Shoulder and elbow

Video games and athletes—Young baseball players may be negatively affected by playing video games for an extended period of time, according to a study published in the Journal of Shoulder and Elbow Surgery (online). The study assessed 200 young baseball players aged 9–12 years who participated in the National Junior Sports Clubs Baseball Festival in 2017. Prolonged periods of playing video games led to elbow or shoulder pain in 30 percent of participants. Researchers found that those who played video games for more than three hours per day were at significantly greater odds of having shoulder or elbow pain compared to those who played for one hour or less each day.

Strength level after shoulder injury—A single-experiment study published in BMC Musculoskeletal Disorders (online) found that age- and sex-related differences in strength may be more predictive of shoulder injuries than muscle fatigue resistance. Researchers measured muscle fatigability in 40 participants (20 males, 20 females) based on upper trapezius muscle fiber conduction velocity (CV) and relative maximum strength at three levels of shoulder abduction. Both male and female groups had 10 young (mean age, 26 years) and 10 older (mean age, 59.6 years) participants. Upper trapezius CV differed based on age and sex, with the older and female groups having greater levels of muscle fatigue resistance. Shoulder abduction endurance time varied significantly between age groups; the young and male groups exhibited greater levels of strength. Because work-related musculoskeletal disorders more commonly affect older and female populations, the researchers noted that muscle fatigability is not likely a contributor.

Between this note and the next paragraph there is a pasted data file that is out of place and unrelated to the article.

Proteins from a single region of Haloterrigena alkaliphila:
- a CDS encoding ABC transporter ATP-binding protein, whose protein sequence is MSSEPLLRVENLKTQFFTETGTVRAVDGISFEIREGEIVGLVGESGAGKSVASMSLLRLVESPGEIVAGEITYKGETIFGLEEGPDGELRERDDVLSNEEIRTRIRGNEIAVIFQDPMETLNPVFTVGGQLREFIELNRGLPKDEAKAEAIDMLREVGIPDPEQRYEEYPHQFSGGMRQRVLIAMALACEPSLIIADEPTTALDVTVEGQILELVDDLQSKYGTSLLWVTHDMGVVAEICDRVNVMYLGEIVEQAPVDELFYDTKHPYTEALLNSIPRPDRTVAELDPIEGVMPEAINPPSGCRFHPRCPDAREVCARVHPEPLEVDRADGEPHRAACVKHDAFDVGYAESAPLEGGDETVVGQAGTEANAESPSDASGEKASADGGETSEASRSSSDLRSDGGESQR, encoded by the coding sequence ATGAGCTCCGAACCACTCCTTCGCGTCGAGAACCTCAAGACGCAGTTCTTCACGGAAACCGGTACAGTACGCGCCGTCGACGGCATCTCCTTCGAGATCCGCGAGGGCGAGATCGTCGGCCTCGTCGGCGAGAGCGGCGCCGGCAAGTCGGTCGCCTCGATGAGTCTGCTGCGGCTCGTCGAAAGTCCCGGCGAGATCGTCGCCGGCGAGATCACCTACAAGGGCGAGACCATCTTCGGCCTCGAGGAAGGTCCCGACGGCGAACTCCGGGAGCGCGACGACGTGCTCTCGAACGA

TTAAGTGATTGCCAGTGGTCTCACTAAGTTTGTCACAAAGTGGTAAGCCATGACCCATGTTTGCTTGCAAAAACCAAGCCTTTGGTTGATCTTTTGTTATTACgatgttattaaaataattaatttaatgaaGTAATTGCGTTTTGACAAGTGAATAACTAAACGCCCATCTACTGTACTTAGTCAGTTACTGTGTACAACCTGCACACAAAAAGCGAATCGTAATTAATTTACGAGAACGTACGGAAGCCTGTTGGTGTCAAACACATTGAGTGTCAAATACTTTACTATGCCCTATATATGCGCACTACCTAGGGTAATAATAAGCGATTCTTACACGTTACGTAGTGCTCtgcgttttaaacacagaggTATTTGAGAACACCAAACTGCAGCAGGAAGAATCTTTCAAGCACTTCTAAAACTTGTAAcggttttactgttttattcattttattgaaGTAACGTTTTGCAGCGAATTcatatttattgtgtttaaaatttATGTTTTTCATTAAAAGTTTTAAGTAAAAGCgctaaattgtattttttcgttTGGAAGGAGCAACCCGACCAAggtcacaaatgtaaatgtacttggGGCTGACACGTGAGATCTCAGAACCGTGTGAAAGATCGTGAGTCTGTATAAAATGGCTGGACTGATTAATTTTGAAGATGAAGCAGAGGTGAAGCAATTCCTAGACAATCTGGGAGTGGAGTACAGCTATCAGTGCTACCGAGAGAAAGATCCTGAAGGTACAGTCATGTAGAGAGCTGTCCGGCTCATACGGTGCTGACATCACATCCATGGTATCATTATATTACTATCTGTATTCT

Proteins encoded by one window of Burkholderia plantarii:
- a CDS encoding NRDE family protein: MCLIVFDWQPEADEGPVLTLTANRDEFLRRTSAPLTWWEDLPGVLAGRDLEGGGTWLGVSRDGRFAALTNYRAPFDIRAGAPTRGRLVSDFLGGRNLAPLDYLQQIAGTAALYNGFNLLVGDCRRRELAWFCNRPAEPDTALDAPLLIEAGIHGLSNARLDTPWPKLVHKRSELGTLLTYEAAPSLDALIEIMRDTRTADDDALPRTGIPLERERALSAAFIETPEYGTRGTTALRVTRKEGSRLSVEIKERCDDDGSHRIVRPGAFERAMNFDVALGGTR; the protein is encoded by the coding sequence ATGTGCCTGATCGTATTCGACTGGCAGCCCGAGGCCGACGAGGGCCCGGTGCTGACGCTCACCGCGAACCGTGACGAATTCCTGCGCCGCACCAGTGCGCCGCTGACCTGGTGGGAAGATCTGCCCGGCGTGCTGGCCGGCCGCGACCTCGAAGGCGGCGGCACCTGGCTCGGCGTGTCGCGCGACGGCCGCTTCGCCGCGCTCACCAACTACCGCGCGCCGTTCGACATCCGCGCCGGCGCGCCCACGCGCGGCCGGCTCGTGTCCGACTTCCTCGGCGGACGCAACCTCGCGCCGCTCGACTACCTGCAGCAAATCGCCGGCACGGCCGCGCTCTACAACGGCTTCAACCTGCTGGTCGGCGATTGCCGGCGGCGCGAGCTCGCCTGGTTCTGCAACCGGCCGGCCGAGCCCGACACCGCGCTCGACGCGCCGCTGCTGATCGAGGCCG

Predictors of pain after rotator cuff repair—Psychosocial factors may be more indicative of pain than structural factors following arthroscopic rotator cuff repair, according to a prospective study published in the Journal of Shoulder & Elbow Surgery (online). Researchers gathered data on 93 patients (mean age, 56 years; 54 percent male) who were evenly categorized by tear size; 68 percent of tears were traumatic. They analyzed pre- and postoperative VAS pain scores, narcotic usage, range of motion (ROM), and functional and psychological assessments via the American Shoulder and Elbow Surgeons (ASES) Standardized Shoulder Assessment Form, Simple Shoulder Test, Western Ontario Rotator Cuff Index (WORC), and RAND 36-item Short Form Survey questionnaires. At one-year follow-up, ROM, VAS, ASES, and WORC scores had improved greatly. Preoperative narcotic use, high VAS scores prior to the procedure, and lower WORC index and emotion scores were associated with higher pain scores at one-year follow-up.

Bone health

OA and levels of adiponectin—A meta-analysis published in the journal Lipids in Health and Disease (online) found that levels of adiponectin were higher in patients who had OA compared to those who did not. Researchers used data from 10 articles detailing 13 case-control studies that included 1,255 patients. Results indicated stronger evidence of high adiponectin levels among patients with OA of the knee than those with OA in the hand or hip. Data were divided to differentiate between white and Asian patients, and the study identified adiponectin as a biomarker in both cohorts.